Encourage participation in art corner
With art and craft activities, you can encourage the kids to paint their ideas and enhance creativity in them. It can benefit do you know what all thoughts carry on in the young mind and also learn their areas of interest. It’ll guide them the proper usage of colors, scissors, glue, etc., and learn how these things are to be handled.
Conduct dramatic plays
As opposed to verbally teaching certain concepts, attempt to portray them with the help of a story. Visualizing things helps the students to understand the things more effectively. You can convey the lessons by dramatizing a part or the entire story together with your colleagues. Also, you possibly can make utilization of nursery songs or gestures for the same.
Include puzzles and science
The kids are usually interested in learning new things and often drift off to places in the classroom should they notice something unusual. Have jigsaw puzzles in your class because they help to stimulate the mind and enhance memory in kids. In addition, it aids in developing motor skills.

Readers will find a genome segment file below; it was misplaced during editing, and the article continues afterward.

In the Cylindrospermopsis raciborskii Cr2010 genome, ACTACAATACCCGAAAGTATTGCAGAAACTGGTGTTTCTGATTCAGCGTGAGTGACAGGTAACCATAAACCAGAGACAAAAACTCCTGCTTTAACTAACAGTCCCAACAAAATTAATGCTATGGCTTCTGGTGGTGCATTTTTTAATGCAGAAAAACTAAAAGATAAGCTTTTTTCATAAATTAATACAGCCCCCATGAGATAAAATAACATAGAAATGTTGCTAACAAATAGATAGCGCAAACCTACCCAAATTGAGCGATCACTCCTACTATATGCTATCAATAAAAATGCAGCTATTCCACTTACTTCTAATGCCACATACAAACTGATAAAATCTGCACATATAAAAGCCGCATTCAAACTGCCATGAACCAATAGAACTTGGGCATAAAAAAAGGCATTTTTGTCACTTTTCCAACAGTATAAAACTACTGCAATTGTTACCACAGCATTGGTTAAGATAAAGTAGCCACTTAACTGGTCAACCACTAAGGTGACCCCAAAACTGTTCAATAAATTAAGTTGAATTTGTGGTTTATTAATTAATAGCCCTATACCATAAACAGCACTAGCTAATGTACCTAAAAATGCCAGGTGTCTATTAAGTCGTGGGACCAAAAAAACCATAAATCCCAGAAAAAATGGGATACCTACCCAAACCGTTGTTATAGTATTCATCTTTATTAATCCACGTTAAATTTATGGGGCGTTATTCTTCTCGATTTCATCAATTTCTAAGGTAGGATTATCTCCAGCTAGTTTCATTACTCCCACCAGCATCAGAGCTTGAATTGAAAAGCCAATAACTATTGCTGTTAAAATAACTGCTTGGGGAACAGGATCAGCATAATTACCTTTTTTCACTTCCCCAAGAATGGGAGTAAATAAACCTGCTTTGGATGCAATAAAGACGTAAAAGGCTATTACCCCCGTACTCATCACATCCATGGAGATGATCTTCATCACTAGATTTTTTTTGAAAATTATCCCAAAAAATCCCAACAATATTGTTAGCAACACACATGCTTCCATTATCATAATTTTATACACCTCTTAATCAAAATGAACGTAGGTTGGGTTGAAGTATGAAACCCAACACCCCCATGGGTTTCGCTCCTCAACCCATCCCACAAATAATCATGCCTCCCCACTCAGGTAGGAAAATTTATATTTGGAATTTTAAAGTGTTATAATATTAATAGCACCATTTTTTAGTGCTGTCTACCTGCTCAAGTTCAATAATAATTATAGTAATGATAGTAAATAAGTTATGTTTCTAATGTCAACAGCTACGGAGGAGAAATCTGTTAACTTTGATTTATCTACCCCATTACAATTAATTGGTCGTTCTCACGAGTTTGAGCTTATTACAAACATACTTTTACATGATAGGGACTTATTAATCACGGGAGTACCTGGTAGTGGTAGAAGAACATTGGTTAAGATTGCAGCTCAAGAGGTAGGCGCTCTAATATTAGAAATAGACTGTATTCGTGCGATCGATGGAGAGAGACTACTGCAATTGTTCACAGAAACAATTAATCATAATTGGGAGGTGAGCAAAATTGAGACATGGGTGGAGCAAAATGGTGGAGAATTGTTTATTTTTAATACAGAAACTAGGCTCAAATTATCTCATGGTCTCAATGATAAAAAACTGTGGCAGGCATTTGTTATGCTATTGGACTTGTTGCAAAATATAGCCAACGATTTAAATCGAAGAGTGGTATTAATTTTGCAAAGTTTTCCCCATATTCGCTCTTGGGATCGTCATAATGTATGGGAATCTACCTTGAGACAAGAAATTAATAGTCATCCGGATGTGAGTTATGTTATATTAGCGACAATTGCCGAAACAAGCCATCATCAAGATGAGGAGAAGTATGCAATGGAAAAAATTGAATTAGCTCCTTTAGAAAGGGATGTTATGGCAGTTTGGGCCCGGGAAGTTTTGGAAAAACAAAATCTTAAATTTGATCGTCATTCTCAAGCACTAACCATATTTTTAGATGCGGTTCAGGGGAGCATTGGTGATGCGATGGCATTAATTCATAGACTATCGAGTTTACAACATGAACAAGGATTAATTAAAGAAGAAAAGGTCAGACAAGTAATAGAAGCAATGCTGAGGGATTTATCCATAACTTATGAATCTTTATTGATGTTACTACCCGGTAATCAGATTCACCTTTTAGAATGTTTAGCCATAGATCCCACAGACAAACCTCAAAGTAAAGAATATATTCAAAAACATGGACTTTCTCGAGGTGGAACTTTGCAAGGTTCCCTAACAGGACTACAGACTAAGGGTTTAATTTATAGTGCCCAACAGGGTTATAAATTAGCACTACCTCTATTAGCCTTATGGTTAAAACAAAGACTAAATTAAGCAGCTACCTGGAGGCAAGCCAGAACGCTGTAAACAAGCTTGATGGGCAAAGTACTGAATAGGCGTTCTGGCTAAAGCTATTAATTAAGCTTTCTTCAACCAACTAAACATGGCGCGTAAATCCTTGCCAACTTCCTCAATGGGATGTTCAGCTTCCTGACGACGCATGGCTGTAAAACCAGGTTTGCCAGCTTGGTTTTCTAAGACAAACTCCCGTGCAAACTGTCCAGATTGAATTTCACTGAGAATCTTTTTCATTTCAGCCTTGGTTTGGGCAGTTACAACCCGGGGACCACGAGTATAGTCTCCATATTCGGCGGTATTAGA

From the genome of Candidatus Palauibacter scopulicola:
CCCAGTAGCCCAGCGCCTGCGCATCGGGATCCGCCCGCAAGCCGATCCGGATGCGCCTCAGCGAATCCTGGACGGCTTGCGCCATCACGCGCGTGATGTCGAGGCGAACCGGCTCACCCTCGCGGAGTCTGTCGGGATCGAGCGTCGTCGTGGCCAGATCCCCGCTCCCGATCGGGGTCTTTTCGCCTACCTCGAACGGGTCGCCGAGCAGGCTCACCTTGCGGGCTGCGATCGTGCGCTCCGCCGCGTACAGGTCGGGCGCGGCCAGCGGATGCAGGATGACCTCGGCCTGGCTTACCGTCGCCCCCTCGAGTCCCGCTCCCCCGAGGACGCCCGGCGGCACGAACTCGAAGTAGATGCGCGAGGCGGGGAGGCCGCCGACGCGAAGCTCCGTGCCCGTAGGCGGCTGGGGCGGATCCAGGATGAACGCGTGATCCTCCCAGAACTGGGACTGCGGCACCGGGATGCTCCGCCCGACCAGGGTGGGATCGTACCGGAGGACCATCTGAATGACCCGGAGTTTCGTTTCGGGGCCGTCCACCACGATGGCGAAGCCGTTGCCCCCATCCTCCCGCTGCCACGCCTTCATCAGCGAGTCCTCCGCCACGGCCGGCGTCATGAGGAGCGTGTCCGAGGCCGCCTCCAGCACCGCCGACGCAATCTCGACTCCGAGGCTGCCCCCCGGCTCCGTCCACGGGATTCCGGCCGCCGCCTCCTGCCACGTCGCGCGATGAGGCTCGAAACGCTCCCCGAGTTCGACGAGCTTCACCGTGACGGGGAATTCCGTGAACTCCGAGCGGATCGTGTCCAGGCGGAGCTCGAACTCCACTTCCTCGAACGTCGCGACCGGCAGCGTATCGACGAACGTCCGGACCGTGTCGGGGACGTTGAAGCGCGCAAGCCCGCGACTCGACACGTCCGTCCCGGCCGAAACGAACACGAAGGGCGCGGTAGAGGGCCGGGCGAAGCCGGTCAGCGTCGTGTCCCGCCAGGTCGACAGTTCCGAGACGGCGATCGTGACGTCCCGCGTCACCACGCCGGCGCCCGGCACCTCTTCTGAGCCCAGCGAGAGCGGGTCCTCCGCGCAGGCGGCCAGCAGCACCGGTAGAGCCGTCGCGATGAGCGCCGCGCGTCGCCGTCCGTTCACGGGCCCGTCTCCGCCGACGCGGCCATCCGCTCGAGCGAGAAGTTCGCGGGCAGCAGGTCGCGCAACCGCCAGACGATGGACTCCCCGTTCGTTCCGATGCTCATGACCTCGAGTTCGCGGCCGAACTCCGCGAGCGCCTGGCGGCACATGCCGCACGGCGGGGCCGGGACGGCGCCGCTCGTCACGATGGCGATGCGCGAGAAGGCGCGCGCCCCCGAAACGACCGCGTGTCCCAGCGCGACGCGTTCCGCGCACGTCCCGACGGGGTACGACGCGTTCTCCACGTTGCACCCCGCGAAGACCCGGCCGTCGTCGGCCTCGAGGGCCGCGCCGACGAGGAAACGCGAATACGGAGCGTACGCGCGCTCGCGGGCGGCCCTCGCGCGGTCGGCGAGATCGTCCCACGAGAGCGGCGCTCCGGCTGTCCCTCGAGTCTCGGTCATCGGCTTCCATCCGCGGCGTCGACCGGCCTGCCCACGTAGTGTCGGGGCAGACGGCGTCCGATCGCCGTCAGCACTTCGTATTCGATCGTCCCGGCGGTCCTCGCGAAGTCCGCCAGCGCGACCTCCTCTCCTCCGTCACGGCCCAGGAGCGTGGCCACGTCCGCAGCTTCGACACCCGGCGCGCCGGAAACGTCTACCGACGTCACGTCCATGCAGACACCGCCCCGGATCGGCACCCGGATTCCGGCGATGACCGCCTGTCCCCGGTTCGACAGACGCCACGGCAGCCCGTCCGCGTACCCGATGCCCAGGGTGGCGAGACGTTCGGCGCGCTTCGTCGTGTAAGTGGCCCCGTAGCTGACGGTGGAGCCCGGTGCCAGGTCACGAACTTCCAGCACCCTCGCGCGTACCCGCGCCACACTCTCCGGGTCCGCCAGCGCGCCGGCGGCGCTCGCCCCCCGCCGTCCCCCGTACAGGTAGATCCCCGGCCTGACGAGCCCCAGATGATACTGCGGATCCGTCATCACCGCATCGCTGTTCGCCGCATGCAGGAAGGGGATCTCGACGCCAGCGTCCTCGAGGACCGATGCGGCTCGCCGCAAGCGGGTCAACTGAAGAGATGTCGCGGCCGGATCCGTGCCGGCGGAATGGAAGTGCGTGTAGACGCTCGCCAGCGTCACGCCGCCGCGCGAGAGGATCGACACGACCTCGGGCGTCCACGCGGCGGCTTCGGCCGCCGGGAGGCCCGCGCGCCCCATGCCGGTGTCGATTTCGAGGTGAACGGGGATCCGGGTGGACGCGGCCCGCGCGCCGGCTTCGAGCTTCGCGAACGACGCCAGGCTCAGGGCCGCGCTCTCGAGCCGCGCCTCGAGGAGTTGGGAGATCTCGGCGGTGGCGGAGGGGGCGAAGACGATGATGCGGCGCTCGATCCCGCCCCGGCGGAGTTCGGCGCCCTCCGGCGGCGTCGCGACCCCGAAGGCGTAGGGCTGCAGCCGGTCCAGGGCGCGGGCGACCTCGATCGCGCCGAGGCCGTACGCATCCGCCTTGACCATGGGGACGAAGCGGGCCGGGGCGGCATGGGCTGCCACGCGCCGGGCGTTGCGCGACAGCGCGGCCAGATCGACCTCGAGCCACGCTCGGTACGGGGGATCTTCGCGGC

Motivate children to bond with others
As numerous children of exactly the same age group get together in a preschool, the chances of conflicts between them are always high. To prevent this, a preschool teacher must encourage friendship among the children and also urge them to talk about their tiffin during lunchtime or breaks. He or she must motivate the students to participate in group games.
While worksheets are less common in this age, you could have creative worksheets for the children to help them develop their imagination and comprehensive skills. You can keep simple pages where the little one is expected to complement similar objects, draw images in regards to a particular topic or even color the printed figure.
Read out stories
Children in this specific age group have the capability to catch more should they hear repetitive things. Try narrating the exact same story for per week and inquire further to repeat it the very next time when you hold on the role cards.
To make the preschool a common place, permit notes from parents or allow a child to bring his/her favorite toy to the classroom. Also, you can have unique birthday celebrations. While handling the young students isn’t any easy task and requires lots of patience, planning innovative activities can help the children enjoy and also cause them to become feel comfortable.